The cost of a data breach keeps rising but there are concrete approaches for mitigating costs that work. Read the key findings from this year’s IBM report.
New year, same story: Credentials are king, ransomware is rampant, and human error prevails. We dig into the Verizon 2023 Data Breach Investigations Report and shed some light on what the future holds.
SpyCloud breaks down intriguing insights from Verizon’s annual analysis of data breach causes, techniques, and motives.
SpyCloud’s annual analysis of data from the criminal underground tied to Fortune 1000 and FTSE 100 companies offers insights into trends including password security and PII exposure – along with the growing danger of malware-infected devices.
Credential exposure. Ransomware. Password reuse. Malware. This year’s report spotlights key trends our research team found from analyzing 15 billion credentials and PII assets we recaptured from the criminal underground in 2021.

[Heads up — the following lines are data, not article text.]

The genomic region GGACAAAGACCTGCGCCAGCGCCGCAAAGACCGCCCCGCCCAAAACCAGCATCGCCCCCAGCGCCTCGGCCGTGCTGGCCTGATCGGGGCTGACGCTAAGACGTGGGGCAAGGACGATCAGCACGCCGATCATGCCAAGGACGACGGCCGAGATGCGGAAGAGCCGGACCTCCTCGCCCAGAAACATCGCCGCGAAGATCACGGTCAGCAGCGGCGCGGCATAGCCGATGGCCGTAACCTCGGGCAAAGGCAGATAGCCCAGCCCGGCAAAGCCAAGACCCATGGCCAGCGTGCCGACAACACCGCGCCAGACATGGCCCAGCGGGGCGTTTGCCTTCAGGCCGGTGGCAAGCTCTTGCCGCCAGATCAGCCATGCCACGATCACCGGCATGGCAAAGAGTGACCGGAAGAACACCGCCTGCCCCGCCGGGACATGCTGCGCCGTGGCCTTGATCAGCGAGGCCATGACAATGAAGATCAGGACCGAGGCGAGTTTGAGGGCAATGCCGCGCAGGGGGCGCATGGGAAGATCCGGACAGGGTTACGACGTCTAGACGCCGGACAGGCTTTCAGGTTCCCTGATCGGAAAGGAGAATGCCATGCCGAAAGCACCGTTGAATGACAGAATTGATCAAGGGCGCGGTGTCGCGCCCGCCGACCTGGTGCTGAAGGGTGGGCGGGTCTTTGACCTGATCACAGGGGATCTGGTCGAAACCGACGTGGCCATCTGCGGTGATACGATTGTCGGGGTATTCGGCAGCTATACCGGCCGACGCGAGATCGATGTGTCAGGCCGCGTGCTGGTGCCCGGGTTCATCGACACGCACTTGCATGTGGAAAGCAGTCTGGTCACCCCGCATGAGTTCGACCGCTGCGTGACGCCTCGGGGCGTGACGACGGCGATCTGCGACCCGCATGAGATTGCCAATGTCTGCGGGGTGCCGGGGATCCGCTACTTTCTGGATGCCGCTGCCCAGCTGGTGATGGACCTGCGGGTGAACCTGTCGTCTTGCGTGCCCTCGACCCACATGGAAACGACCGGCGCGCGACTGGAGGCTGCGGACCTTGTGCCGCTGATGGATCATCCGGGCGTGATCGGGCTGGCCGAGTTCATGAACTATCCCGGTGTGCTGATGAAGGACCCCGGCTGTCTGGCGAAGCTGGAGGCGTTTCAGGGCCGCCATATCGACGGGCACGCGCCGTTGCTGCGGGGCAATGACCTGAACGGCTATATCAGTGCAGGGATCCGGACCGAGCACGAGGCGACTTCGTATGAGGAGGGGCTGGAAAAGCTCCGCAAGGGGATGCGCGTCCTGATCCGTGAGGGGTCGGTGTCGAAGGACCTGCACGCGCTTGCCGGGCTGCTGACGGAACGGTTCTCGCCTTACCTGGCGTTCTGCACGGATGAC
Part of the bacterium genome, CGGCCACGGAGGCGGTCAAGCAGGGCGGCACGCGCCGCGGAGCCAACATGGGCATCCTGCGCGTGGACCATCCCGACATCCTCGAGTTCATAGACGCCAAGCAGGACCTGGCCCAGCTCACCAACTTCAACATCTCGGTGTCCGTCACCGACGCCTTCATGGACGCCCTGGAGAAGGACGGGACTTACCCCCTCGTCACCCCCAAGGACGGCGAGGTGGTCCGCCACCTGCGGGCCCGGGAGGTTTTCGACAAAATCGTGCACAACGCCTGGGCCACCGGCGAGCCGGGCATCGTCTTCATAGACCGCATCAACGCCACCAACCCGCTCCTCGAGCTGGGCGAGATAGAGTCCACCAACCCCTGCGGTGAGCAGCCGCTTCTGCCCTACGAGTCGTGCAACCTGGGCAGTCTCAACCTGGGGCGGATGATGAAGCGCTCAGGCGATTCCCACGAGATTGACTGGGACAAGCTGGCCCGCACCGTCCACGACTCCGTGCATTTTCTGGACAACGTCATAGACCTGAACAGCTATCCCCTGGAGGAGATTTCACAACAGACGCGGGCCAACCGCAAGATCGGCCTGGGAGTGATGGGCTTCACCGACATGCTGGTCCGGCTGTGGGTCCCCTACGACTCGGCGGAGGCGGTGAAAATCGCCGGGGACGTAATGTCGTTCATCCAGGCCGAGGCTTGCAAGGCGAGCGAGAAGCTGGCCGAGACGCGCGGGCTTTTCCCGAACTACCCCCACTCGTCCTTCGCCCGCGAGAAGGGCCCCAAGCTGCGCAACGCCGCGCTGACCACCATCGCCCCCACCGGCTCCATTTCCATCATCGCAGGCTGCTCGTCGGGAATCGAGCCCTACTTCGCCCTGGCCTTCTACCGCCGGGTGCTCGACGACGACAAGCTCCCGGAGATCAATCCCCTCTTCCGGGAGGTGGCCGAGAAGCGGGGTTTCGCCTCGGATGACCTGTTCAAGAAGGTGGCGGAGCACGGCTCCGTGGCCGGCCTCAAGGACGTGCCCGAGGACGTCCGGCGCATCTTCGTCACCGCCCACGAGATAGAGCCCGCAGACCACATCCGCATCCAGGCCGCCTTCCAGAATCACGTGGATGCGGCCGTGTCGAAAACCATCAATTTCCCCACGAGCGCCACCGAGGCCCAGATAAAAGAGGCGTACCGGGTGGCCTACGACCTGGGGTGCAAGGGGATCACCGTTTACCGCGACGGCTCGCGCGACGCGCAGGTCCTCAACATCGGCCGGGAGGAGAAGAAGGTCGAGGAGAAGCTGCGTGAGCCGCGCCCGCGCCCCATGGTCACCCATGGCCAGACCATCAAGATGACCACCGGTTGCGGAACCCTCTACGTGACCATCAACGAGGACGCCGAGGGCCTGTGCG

The use of stolen credentials obtained from other breaches and/or credential reuse was a consistent thread throughout most criminal activity last year.
Stolen credentials are the top hacking tactic – for the fourth year running. Examine this + other trends from the 13th edition of the Verizon Data Breach Investigations Report.
SpyCloud researchers have compiled, enriched, and analyzed a list of over 136,000 hostnames and fully qualified domain names with COVID-19 or coronavirus themes from a variety of publicly-available feeds.
We were able to tie more than 412 million breach assets within the SpyCloud database to employees within the Fortune 1000, providing a snapshot of the breach exposure affecting major enterprises.
SpyCloud researchers have obtained and analyzed a set of over 515,000 Telnet credentials and IP addresses associated with vulnerable hosts that were leaked on a popular criminal forum.
Periodic forced password changes are frustrating for users and counterproductive for security. Here’s why they’ll go the way of the dinosaurs in 2020.